Jessie and friends, (from left) Marvel (Yellow pudding hybrid), Cupid (Russian Winter White), Marble (Russian Winter White) and Huggie (Russian Pearl White).

There are 21 occupants in Jessie Tan’s four-room HDB apartment. There’s her sister, her parents and Jessie. And there’re also 17 hamsters.


So many fur balls, you say. That’s actually down from the 175 hamsters that populated Jessie’s home a few years ago and which made life in her apartment rather interesting, before the numbers dwindled through natural attrition. Life is less frenetic though it is still packed these days for the life sciences graduate, whose day job is in research space administration.


After hours, it’s quality time with her eighth generation of hamster breeds and hybrids — the Campbells (not the soup), Djungarians, Romulans, Klingons (just kidding) — as well as her boyfriend, who has to endure the competition for Jessie’s attention.


Spend long enough time with someone, she says, and you get to know that person rather well. And so it is with her (we’re talking about hamsters here) pets. So, after nearly two decades of hamster breeding that involved more than 200 of the tiny creatures, Jessie is a veritable expert on the rodents.

Each of her pets is an individual, identifiable through its character, appearance, colour, habits and responses to training. For instance, the animals can be trained to react in a particular way through the use of sounds and sights. They also “interact” (Jessie-speak for hamster-squeak) with one another, squabble like human siblings and develop different behaviours during maturity. In fact, Jessie says hamster couples even experience mid-life crises, much like us homo sapiens. To the extent that one half of a hamster couple could turn its back on its partner. Really.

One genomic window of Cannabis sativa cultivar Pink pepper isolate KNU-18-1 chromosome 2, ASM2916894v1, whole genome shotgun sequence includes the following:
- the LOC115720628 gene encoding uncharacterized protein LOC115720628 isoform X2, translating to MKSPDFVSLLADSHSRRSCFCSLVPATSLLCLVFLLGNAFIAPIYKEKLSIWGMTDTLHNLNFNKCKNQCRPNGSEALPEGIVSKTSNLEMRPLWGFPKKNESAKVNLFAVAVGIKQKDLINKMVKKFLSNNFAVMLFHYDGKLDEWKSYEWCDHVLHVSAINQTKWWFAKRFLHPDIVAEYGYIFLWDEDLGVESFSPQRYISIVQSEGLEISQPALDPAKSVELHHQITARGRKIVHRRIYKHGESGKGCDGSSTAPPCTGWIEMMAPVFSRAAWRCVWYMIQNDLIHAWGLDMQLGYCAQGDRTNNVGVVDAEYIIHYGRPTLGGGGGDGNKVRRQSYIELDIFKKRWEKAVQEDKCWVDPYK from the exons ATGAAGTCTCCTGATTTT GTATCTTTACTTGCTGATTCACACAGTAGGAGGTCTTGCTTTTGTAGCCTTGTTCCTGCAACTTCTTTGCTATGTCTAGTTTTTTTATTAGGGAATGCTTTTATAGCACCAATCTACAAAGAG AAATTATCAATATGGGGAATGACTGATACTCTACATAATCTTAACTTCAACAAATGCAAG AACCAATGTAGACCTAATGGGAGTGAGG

“I believe that your nature is one thing, and your upbringing is another,” says Jessie. In other words, it comes down to pedigree. And so it is too with hamsters, which breed exponentially like, um, rabbits, thus accounting for that 175-strong colony a few years ago. But in case you think Jessie’s only about little furry creatures, she wants you to know she’s also an avid traveller and explorer of local food.


Still, there’s no mistaking her fondness for the animals, which are classified as rodents belonging to the subfamily Cricetinae. And she’s ready and willing to ham it up with anyone keen and curious enough to want to know more about these short-sighted and colour-blind omnivores. All that’s needed to get a lively discussion going with Jessie? In your best Potter voice, exclaim, “Mesocricetus auratus!”